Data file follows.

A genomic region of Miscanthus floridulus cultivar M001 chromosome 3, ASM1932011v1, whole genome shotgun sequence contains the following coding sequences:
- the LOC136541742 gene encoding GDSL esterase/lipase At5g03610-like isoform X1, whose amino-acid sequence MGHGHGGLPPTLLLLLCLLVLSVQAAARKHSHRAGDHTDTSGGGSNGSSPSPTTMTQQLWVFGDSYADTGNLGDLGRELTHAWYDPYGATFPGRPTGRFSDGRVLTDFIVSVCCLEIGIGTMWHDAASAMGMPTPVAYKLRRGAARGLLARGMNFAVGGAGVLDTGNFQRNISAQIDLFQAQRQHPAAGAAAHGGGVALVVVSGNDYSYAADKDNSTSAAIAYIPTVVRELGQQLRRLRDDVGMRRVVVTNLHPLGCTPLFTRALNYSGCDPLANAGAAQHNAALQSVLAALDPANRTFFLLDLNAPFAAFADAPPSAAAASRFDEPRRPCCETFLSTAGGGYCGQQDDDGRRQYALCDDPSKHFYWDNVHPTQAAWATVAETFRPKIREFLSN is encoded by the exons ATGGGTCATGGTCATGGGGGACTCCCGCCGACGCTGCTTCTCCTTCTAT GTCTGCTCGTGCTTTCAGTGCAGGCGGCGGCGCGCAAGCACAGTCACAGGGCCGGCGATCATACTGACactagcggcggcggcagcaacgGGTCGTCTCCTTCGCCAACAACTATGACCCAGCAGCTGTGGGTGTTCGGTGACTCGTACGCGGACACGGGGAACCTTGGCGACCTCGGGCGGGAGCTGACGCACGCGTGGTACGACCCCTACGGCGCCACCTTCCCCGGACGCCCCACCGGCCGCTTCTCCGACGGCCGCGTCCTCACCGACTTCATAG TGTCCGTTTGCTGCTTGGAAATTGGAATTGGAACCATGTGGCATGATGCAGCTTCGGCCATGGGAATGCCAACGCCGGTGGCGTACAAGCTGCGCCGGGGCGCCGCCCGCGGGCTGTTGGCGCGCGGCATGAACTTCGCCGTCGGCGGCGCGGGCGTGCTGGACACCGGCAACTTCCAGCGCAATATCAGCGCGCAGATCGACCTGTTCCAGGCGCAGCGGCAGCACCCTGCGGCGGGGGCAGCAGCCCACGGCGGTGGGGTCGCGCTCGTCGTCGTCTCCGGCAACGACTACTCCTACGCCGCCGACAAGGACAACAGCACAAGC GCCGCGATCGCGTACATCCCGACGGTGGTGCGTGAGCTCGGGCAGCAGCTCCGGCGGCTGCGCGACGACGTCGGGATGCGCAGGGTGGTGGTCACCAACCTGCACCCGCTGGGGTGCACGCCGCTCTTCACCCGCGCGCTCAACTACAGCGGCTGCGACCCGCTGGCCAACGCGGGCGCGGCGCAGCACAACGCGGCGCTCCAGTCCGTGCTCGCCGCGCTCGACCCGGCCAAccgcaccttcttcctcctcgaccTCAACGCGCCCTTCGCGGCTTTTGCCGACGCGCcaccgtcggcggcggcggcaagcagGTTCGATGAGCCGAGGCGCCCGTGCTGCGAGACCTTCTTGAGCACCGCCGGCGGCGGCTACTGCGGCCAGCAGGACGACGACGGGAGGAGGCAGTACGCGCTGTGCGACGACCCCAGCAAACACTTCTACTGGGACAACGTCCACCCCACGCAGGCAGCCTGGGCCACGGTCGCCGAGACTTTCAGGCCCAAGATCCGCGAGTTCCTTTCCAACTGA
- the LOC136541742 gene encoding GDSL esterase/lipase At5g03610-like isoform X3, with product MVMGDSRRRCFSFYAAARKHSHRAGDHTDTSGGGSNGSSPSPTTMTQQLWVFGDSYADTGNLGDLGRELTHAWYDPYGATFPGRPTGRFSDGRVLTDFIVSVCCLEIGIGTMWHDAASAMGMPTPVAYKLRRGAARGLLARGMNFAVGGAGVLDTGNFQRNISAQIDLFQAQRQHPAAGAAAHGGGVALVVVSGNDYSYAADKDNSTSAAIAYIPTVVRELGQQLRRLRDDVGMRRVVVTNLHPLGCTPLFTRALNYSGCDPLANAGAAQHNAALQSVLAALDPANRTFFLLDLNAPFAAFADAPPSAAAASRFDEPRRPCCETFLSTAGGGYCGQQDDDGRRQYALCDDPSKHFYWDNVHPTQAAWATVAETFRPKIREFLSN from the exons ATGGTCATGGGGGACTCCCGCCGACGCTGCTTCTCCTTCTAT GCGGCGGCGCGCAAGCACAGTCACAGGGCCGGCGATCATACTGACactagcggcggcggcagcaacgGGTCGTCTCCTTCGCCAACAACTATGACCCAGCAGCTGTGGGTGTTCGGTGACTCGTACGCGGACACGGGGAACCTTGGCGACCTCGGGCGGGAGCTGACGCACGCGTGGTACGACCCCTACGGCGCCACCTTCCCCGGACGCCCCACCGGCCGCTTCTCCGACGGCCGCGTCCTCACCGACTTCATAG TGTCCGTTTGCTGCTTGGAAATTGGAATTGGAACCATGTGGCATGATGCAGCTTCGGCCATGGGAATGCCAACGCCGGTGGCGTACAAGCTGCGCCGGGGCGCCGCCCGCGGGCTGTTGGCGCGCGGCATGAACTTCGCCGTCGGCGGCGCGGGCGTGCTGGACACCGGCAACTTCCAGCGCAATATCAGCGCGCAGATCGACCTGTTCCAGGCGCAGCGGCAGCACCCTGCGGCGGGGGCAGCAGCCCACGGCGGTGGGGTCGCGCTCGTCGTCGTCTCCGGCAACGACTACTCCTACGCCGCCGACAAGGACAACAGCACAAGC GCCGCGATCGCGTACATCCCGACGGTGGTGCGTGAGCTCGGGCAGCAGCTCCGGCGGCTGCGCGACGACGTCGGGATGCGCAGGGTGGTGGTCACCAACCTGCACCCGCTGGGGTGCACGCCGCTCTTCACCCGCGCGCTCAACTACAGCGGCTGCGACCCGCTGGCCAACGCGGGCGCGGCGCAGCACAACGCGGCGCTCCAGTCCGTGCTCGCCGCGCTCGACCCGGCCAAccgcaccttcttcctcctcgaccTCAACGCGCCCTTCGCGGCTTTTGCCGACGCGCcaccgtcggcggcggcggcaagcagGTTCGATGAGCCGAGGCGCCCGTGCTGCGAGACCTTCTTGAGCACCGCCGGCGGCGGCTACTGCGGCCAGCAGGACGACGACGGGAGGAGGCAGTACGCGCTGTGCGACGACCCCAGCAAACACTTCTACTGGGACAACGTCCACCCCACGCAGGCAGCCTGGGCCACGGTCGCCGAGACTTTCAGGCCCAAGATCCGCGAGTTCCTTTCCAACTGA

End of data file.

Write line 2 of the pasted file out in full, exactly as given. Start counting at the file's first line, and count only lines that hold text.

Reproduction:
- the LOC136541742 gene encoding GDSL esterase/lipase At5g03610-like isoform X1, whose amino-acid sequence MGHGHGGLPPTLLLLLCLLVLSVQAAARKHSHRAGDHTDTSGGGSNGSSPSPTTMTQQLWVFGDSYADTGNLGDLGRELTHAWYDPYGATFPGRPTGRFSDGRVLTDFIVSVCCLEIGIGTMWHDAASAMGMPTPVAYKLRRGAARGLLARGMNFAVGGAGVLDTGNFQRNISAQIDLFQAQRQHPAAGAAAHGGGVALVVVSGNDYSYAADKDNSTSAAIAYIPTVVRELGQQLRRLRDDVGMRRVVVTNLHPLGCTPLFTRALNYSGCDPLANAGAAQHNAALQSVLAALDPANRTFFLLDLNAPFAAFADAPPSAAAASRFDEPRRPCCETFLSTAGGGYCGQQDDDGRRQYALCDDPSKHFYWDNVHPTQAAWATVAETFRPKIREFLSN is encoded by the exons ATGGGTCATGGTCATGGGGGACTCCCGCCGACGCTGCTTCTCCTTCTAT GTCTGCTCGTGCTTTCAGTGCAGGCGGCGGCGCGCAAGCACAGTCACAGGGCCGGCGATCATACTGACactagcggcggcggcagcaacgGGTCGTCTCCTTCGCCAACAACTATGACCCAGCAGCTGTGGGTGTTCGGTGACTCGTACGCGGACACGGGGAACCTTGGCGACCTCGGGCGGGAGCTGACGCACGCGTGGTACGACCCCTACGGCGCCACCTTCCCCGGACGCCCCACCGGCCGCTTCTCCGACGGCCGCGTCCTCACCGACTTCATAG TGTCCGTTTGCTGCTTGGAAATTGGAATTGGAACCATGTGGCATGATGCAGCTTCGGCCATGGGAATGCCAACGCCGGTGGCGTACAAGCTGCGCCGGGGCGCCGCCCGCGGGCTGTTGGCGCGCGGCATGAACTTCGCCGTCGGCGGCGCGGGCGTGCTGGACACCGGCAACTTCCAGCGCAATATCAGCGCGCAGATCGACCTGTTCCAGGCGCAGCGGCAGCACCCTGCGGCGGGGGCAGCAGCCCACGGCGGTGGGGTCGCGCTCGTCGTCGTCTCCGGCAACGACTACTCCTACGCCGCCGACAAGGACAACAGCACAAGC GCCGCGATCGCGTACATCCCGACGGTGGTGCGTGAGCTCGGGCAGCAGCTCCGGCGGCTGCGCGACGACGTCGGGATGCGCAGGGTGGTGGTCACCAACCTGCACCCGCTGGGGTGCACGCCGCTCTTCACCCGCGCGCTCAACTACAGCGGCTGCGACCCGCTGGCCAACGCGGGCGCGGCGCAGCACAACGCGGCGCTCCAGTCCGTGCTCGCCGCGCTCGACCCGGCCAAccgcaccttcttcctcctcgaccTCAACGCGCCCTTCGCGGCTTTTGCCGACGCGCcaccgtcggcggcggcggcaagcagGTTCGATGAGCCGAGGCGCCCGTGCTGCGAGACCTTCTTGAGCACCGCCGGCGGCGGCTACTGCGGCCAGCAGGACGACGACGGGAGGAGGCAGTACGCGCTGTGCGACGACCCCAGCAAACACTTCTACTGGGACAACGTCCACCCCACGCAGGCAGCCTGGGCCACGGTCGCCGAGACTTTCAGGCCCAAGATCCGCGAGTTCCTTTCCAACTGA